Lightening the load

On Election Day, U.S. Post Office letter carrier Troy Lucas hopped back into his delivery truck after dropping off a tub of mail downtown. He said he'd be happy when his shift—and election season—is over.

"I've been carrying mail for over 30 years," Lucas said. "And I've never seen anything like this."

This election season has set records for political spending. Campaigns and outside groups are expected to have shelled out roughly $40 million in the Montana Senate race alone. The U.S. Postal Service is the beneficiary of a healthy chunk of that money. Nationally, during the 2010 election season, political mail brought in roughly $335 million for USPS. It's estimated that campaigns spend as much as 15 percent of their ad budgets on direct mail.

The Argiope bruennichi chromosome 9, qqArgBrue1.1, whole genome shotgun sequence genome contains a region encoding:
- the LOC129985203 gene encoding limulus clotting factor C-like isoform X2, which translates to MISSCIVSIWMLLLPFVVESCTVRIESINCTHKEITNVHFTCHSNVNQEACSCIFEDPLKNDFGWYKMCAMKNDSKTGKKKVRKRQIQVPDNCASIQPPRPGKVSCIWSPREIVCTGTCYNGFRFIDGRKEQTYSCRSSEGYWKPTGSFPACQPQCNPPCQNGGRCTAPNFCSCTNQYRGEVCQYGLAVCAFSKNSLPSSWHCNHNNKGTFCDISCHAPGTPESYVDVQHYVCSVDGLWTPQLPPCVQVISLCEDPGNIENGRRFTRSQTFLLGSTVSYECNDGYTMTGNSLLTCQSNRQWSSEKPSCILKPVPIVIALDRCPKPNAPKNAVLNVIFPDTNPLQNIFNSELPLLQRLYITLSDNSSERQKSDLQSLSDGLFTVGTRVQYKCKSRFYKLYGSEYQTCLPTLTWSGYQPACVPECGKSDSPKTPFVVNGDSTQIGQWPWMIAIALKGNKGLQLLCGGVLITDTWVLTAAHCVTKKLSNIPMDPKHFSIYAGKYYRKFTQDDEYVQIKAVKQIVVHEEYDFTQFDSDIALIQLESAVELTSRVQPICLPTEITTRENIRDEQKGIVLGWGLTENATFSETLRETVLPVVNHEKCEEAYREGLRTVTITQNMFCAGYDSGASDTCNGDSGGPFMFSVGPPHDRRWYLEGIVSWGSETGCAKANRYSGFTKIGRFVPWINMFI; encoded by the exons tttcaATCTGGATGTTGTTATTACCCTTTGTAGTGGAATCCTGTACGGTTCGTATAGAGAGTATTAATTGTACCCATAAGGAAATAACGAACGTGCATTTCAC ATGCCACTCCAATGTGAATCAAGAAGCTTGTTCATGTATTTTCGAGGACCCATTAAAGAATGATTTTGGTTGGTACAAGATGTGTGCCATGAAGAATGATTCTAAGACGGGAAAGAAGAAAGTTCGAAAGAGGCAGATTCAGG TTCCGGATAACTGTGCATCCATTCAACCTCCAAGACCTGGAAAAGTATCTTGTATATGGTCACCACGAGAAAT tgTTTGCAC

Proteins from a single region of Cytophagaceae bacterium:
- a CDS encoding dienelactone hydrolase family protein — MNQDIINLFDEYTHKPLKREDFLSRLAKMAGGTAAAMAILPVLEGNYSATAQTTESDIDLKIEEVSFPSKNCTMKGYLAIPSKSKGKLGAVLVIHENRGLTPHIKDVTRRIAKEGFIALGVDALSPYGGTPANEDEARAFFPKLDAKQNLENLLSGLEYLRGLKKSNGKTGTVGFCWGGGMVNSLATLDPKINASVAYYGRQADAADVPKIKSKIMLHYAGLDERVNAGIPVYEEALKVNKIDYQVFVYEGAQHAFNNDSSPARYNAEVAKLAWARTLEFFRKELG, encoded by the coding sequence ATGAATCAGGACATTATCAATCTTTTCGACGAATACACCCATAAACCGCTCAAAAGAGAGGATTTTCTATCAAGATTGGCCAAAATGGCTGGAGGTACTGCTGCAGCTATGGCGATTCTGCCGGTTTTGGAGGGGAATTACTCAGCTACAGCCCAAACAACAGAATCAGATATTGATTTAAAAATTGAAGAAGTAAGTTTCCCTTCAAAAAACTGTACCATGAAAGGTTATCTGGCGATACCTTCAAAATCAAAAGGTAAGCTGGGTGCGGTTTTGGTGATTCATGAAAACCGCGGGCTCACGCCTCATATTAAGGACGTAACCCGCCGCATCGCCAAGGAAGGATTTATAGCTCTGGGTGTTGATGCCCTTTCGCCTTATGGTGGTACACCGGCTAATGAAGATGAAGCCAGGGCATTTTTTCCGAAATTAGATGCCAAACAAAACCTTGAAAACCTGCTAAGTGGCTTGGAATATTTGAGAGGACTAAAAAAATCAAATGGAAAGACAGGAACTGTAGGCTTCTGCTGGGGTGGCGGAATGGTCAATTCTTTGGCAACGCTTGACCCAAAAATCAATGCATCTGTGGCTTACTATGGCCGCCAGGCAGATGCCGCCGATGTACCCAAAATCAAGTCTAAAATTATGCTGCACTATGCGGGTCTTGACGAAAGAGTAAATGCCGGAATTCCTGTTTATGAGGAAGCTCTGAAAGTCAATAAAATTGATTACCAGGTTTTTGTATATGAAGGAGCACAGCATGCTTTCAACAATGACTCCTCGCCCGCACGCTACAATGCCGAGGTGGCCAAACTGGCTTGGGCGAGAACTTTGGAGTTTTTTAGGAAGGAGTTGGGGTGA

For Missoula's letter carriers, the economic boon translates to hard work. During the week before Election Day, local USPS employees worked 11-hour shifts. They distributed up to nine fliers per mailbox on Friday and Saturday. Sorting glossy fliers, along with the record-breaking number of absentee ballots issued in Missoula County, and then lugging them to their destination, wore on USPS carrier Nancy Hogan. "I was tired," she says.

On Election Day, Hogan, who's petite, blonde and roughly 5 feet tall, lugged two large bags along Orange Street. Entering the home stretch, she said the bags were a bit lighter. Still, a flier featuring a photo of gubernatorial candidate Steve Bullock peeked out from one of her blue bags.

"I can carry a lot," assured Hogan.

But there's little rest for the weary. Hogan says Christmas catalogs will soon fill her satchels.

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